The problem, of course, is that "global" languages such as English, French or Hindi can easily displace smaller ones. So, there has to be a political will to support local languages, to encourage local forms of expression, from music to poetry and the visual arts. Kreol is now taught as a required subject in all the public schools in Mauritius. This is an important step toward the democratisation of education.
You have also explored the idea of "minor transnationalism". Can you discuss this expression?
Postcolonial studies, as defined by scholars such as Edward Said, Homi Bhabha and Gayatri Spivak, have privileged the study of coloniser-colonised hierarchies and counter-discourse theory – the "writing back" to Europe in the language of the coloniser.
This was an important first step towards dismantling the influence of that centre. But there have also been transversal dialogues among thinkers, writers and artists from the "peripheries" that have bypassed the metropolitan centre.
I addressed this in a comparative study of writers from African-American, Caribbean and Mauritian contexts. This "minor transnationalism" of Francophone, Lusophone and Anglophone thinkers has existed since the 1930s.
Today, transversal dialogues are the norm among many minority cultures. Unfortunately, more common conceptions of "resistance" continue to imagine a single oppositional consciousness to a dominant culture, excluding other forms of creative participation.
The multifaceted ways in which minority cultures affirm their identities through transnational networks need to be better recognised.
How do you perceive the future of Indian Ocean studies? What cultural, historical and political questions still need to be addressed?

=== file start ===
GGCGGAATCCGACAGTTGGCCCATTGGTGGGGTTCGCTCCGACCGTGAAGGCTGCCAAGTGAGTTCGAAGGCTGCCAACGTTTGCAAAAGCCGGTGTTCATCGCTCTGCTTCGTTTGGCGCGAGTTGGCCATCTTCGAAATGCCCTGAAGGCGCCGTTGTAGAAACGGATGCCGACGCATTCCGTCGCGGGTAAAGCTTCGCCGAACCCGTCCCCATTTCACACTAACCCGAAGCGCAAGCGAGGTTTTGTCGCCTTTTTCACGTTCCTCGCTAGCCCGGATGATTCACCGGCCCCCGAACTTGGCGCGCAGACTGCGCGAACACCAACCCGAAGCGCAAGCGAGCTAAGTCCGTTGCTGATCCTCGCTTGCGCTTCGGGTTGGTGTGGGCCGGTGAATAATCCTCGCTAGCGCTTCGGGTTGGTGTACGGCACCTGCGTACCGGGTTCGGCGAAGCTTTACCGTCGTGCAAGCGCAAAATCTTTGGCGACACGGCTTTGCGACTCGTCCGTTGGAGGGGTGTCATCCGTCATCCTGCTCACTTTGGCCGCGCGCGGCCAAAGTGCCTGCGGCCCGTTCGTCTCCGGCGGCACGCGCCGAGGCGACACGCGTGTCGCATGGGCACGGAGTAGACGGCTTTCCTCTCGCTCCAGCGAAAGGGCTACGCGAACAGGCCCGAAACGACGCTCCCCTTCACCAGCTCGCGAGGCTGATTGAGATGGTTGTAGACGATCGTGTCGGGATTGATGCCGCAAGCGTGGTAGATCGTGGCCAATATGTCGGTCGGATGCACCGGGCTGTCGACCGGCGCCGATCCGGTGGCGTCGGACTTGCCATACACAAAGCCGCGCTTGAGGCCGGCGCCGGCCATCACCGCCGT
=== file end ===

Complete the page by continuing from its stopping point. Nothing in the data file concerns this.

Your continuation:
I fervently hope that Indian Ocean studies will not become dominated by the English spoken around its shores in South Africa, India or Australia. Arabic, Swahili, Portuguese, Dutch, French, Malagasy, Cantonese, the Creoles of Reunion, Mauritius and Indonesia, and of course the other native languages of India and Africa are the repositories of popular cultural memories that cannot always be "translated" into the medium and imperium of global English.
A vast amount of research has also been done in French, Dutch and Portuguese. Collaborative projects that can cross into these diverse linguistic territories are essential to a full historical, social and political understanding of both the internal dynamics of local populations and patterns of mobility that have put different peoples in contact, creating such communities as the diasporic Siddis of India, an Afro-Indian group whose artistic practices are barely beginning to be examined. In the European imagination, Africa was long perceived as isolated.
Yet, the 5 000-year-old history of the Indian Ocean demonstrates the active part Africans took in exchanges with Asia long before European imperial intrusion. Understanding these connections is crucial to world history today.
?Christopher J Lee is a lecturer at the Centre for Indian Studies in Africa and in the department of international relations at the University of the Witwatersrand. He is the editor of Making a World after Empire: The Bandung Moment and its Political Afterlives (2010)